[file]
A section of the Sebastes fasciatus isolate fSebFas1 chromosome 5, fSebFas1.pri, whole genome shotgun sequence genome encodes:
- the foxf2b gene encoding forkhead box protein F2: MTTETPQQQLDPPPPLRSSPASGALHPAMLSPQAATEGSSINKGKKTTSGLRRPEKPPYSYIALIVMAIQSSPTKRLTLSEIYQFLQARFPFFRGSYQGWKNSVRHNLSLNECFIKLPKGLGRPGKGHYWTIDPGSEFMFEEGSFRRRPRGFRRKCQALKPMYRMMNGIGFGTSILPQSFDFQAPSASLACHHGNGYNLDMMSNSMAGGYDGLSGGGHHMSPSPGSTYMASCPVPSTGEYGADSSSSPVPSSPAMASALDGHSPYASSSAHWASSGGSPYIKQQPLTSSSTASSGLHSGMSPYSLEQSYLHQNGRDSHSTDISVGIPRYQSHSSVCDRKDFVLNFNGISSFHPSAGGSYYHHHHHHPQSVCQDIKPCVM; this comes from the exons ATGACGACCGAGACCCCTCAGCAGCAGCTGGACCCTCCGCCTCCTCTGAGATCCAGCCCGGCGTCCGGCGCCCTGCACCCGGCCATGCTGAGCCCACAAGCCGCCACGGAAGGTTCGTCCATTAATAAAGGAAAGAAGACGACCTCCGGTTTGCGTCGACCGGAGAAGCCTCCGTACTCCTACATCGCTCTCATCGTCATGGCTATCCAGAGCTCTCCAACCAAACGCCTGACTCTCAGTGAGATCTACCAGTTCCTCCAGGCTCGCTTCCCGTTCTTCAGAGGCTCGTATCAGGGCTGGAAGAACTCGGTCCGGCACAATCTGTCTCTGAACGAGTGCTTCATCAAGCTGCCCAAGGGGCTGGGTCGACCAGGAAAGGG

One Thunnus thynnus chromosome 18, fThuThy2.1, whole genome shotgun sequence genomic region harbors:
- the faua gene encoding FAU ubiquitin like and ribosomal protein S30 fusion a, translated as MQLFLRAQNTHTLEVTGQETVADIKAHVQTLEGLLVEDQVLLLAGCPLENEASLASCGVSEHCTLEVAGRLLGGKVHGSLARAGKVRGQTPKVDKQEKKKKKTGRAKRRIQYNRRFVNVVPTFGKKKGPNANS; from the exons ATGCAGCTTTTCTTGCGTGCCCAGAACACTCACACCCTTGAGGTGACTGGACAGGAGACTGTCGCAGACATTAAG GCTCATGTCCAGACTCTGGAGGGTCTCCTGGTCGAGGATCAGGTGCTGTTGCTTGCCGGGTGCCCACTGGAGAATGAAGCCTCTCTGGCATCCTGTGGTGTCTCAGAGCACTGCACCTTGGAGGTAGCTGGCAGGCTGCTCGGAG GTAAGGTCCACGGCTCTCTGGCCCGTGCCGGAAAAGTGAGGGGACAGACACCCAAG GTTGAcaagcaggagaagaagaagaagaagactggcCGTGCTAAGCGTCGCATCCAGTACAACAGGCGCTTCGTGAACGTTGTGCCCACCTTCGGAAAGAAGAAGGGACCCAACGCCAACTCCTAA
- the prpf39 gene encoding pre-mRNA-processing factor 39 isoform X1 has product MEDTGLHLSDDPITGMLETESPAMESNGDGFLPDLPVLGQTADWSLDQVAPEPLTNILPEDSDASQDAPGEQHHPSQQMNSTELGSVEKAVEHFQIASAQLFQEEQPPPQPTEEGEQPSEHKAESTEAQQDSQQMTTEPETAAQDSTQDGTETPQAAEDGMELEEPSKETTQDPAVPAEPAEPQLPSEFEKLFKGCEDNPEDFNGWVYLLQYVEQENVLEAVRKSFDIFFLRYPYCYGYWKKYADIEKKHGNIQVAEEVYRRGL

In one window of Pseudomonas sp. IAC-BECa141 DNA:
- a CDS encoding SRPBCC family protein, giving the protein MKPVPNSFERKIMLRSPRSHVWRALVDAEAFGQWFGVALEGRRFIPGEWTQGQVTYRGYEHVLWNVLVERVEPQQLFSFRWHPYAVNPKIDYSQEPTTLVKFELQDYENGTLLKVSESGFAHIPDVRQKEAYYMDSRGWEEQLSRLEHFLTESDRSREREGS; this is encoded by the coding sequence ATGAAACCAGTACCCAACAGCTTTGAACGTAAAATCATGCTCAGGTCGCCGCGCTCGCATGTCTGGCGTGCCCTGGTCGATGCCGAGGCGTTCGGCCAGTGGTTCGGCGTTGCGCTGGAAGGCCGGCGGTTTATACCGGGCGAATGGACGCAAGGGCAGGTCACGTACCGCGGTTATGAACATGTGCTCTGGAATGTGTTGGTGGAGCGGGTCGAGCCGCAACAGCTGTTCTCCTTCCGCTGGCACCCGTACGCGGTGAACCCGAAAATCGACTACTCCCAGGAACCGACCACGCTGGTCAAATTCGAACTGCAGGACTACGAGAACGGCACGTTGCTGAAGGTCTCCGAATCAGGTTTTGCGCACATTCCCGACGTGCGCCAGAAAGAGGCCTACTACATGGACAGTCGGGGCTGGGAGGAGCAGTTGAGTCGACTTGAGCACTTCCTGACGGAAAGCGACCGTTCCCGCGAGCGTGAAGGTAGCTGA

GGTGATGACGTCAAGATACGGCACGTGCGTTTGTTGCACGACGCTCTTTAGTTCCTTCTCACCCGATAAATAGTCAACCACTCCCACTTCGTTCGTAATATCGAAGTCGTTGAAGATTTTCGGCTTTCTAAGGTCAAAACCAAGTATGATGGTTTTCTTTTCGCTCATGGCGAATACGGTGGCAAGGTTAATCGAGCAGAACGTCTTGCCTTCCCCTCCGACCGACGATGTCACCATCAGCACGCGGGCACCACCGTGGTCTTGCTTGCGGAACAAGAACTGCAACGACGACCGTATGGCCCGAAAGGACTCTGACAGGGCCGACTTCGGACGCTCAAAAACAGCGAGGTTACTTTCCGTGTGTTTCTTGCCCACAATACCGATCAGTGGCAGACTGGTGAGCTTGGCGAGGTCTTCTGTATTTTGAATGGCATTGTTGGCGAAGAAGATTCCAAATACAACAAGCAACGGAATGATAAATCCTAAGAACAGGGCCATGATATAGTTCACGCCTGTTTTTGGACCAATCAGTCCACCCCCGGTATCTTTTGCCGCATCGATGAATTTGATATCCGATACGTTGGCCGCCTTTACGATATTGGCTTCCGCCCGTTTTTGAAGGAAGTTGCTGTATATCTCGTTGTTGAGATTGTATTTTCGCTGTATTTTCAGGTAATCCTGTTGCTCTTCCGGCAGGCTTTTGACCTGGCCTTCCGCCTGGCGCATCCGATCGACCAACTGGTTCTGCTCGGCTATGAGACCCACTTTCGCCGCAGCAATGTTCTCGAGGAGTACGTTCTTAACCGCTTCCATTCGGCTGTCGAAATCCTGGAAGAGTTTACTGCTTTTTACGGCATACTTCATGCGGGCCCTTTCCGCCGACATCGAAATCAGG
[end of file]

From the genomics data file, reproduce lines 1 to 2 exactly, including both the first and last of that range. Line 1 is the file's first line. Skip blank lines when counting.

A section of the Sebastes fasciatus isolate fSebFas1 chromosome 5, fSebFas1.pri, whole genome shotgun sequence genome encodes:
- the foxf2b gene encoding forkhead box protein F2: MTTETPQQQLDPPPPLRSSPASGALHPAMLSPQAATEGSSINKGKKTTSGLRRPEKPPYSYIALIVMAIQSSPTKRLTLSEIYQFLQARFPFFRGSYQGWKNSVRHNLSLNECFIKLPKGLGRPGKGHYWTIDPGSEFMFEEGSFRRRPRGFRRKCQALKPMYRMMNGIGFGTSILPQSFDFQAPSASLACHHGNGYNLDMMSNSMAGGYDGLSGGGHHMSPSPGSTYMASCPVPSTGEYGADSSSSPVPSSPAMASALDGHSPYASSSAHWASSGGSPYIKQQPLTSSSTASSGLHSGMSPYSLEQSYLHQNGRDSHSTDISVGIPRYQSHSSVCDRKDFVLNFNGISSFHPSAGGSYYHHHHHHPQSVCQDIKPCVM; this comes from the exons ATGACGACCGAGACCCCTCAGCAGCAGCTGGACCCTCCGCCTCCTCTGAGATCCAGCCCGGCGTCCGGCGCCCTGCACCCGGCCATGCTGAGCCCACAAGCCGCCACGGAAGGTTCGTCCATTAATAAAGGAAAGAAGACGACCTCCGGTTTGCGTCGACCGGAGAAGCCTCCGTACTCCTACATCGCTCTCATCGTCATGGCTATCCAGAGCTCTCCAACCAAACGCCTGACTCTCAGTGAGATCTACCAGTTCCTCCAGGCTCGCTTCCCGTTCTTCAGAGGCTCGTATCAGGGCTGGAAGAACTCGGTCCGGCACAATCTGTCTCTGAACGAGTGCTTCATCAAGCTGCCCAAGGGGCTGGGTCGACCAGGAAAGGG